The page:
FRANKFURT--New aircraft fleet introductions could have a profound impact on how airlines approach maintenance. Adam Guthorn, director of Alton Aviation Consultancy, postulated this based on the fact operators could incur higher start-up costs, be required to buy expensive tooling for inhouse maintenance, and repairs will be more complex for next-gen aircraft—deterring “many operators from performing maintenance inhouse,” he said, speaking at Aviation Week’s ap&m.
If this premise holds true, that would result in in an increased demand for outsourced MRO.
Today, next-gen aircraft, such as the Airbus A320neo and Boeing 787-10, account for 13% of the 31,000 fleet, but by 2029, Guthorn says this will climb to 55% and the current generation fleet will decline to just 40%. Alton predicts the total commercial air transport fleet will grow to 46,000 over the next decade and the MRO market will climb from today’s $77 billion demand to $141 billion by 2029, which represents a 6.2% annualized growth rate.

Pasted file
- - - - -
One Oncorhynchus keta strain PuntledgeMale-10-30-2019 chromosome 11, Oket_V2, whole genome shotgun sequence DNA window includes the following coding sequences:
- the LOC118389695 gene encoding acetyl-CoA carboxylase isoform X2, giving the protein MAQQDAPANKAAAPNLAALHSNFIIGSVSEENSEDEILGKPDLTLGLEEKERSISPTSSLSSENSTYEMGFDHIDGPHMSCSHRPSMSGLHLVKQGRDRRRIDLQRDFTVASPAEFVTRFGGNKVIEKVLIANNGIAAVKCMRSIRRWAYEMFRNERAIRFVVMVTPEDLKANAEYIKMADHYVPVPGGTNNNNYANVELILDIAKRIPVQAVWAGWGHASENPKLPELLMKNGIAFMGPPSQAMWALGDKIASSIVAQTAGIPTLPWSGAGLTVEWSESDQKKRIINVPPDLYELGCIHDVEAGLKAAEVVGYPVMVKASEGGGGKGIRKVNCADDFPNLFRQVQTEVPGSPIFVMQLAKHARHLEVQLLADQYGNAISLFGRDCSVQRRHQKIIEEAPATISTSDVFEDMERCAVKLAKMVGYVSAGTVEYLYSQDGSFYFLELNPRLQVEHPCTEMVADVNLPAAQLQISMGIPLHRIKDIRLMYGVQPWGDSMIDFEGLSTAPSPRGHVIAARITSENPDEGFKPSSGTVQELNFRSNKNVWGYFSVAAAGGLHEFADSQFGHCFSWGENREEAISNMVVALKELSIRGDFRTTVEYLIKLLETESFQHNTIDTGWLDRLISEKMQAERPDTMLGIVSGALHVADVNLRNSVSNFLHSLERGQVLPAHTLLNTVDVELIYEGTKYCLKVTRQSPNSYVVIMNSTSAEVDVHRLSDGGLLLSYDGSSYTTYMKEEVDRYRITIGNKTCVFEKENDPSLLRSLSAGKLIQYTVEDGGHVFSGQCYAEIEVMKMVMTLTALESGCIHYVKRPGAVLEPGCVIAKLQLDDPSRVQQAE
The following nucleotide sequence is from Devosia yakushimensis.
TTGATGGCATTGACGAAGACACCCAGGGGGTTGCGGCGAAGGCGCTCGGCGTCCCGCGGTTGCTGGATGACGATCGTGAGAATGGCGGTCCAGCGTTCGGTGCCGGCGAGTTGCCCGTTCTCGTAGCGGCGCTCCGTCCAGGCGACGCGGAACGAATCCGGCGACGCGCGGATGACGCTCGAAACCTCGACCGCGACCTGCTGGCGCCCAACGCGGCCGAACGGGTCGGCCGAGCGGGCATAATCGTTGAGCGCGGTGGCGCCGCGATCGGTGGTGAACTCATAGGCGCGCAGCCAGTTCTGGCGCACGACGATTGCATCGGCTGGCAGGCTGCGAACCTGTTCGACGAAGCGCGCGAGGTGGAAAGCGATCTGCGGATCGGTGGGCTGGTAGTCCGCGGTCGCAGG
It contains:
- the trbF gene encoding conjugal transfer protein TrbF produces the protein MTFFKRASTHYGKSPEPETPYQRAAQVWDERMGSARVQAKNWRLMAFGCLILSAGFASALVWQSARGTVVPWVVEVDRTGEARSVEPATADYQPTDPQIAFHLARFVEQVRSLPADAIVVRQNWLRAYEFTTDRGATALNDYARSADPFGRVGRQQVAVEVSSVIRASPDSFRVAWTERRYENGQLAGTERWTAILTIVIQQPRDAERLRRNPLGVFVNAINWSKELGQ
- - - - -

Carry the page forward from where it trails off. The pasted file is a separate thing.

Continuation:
Expect engine shop visits to grow at 3.5% over the next decade, in what is already a very tight capacity market. Not surprisingly, the majority of these engine shop visits will come from powerplants on narrowbody aircraft, which make up more than half of the fleet.
“Much to the delight of the MRO supply chain, the infamous shop visit ‘bow wave’ has finally arrived,” which is making shop visit slots very competitive given the early teething problems that engines such as the CFM Leap, Pratt & Whitney PW1000G and Rolls-Royce Trent 1000 experienced, he adds.